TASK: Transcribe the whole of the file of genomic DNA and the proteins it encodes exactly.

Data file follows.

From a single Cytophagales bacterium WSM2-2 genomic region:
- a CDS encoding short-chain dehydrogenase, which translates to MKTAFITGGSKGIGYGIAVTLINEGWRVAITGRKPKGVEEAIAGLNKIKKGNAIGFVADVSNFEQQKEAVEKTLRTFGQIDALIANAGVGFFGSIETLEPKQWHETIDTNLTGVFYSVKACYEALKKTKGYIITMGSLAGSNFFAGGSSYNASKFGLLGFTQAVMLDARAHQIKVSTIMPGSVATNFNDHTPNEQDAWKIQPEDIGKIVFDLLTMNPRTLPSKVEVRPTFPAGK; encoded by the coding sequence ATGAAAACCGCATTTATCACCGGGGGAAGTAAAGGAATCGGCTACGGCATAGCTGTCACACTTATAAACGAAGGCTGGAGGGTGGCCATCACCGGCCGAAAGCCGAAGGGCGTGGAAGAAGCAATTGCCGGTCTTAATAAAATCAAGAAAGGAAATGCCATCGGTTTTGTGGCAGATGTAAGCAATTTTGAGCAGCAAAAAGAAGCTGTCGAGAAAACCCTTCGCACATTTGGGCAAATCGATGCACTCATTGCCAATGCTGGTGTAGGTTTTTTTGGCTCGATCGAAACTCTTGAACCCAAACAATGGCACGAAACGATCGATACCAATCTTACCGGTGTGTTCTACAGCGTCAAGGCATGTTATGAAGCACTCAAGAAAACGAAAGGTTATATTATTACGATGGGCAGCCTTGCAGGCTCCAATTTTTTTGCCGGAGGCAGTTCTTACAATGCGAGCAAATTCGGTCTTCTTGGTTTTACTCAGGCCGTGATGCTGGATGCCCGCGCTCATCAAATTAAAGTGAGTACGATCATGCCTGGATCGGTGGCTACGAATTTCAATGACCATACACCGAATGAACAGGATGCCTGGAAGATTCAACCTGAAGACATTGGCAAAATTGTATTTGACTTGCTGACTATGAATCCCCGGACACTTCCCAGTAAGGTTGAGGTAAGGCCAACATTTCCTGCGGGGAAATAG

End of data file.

From a single Cytophagales bacterium WSM2-2 genomic region:
- a CDS encoding short-chain dehydrogenase, which translates to MKTAFITGGSKGIGYGIAVTLINEGWRVAITGRKPKGVEEAIAGLNKIKKGNAIGFVADVSNFEQQKEAVEKTLRTFGQIDALIANAGVGFFGSIETLEPKQWHETIDTNLTGVFYSVKACYEALKKTKGYIITMGSLAGSNFFAGGSSYNASKFGLLGFTQAVMLDARAHQIKVSTIMPGSVATNFNDHTPNEQDAWKIQPEDIGKIVFDLLTMNPRTLPSKVEVRPTFPAGK; encoded by the coding sequence ATGAAAACCGCATTTATCACCGGGGGAAGTAAAGGAATCGGCTACGGCATAGCTGTCACACTTATAAACGAAGGCTGGAGGGTGGCCATCACCGGCCGAAAGCCGAAGGGCGTGGAAGAAGCAATTGCCGGTCTTAATAAAATCAAGAAAGGAAATGCCATCGGTTTTGTGGCAGATGTAAGCAATTTTGAGCAGCAAAAAGAAGCTGTCGAGAAAACCCTTCGCACATTTGGGCAAATCGATGCACTCATTGCCAATGCTGGTGTAGGTTTTTTTGGCTCGATCGAAACTCTTGAACCCAAACAATGGCACGAAACGATCGATACCAATCTTACCGGTGTGTTCTACAGCGTCAAGGCATGTTATGAAGCACTCAAGAAAACGAAAGGTTATATTATTACGATGGGCAGCCTTGCAGGCTCCAATTTTTTTGCCGGAGGCAGTTCTTACAATGCGAGCAAATTCGGTCTTCTTGGTTTTACTCAGGCCGTGATGCTGGATGCCCGCGCTCATCAAATTAAAGTGAGTACGATCATGCCTGGATCGGTGGCTACGAATTTCAATGACCATACACCGAATGAACAGGATGCCTGGAAGATTCAACCTGAAGACATTGGCAAAATTGTATTTGACTTGCTGACTATGAATCCCCGGACACTTCCCAGTAAGGTTGAGGTAAGGCCAACATTTCCTGCGGGGAAATAG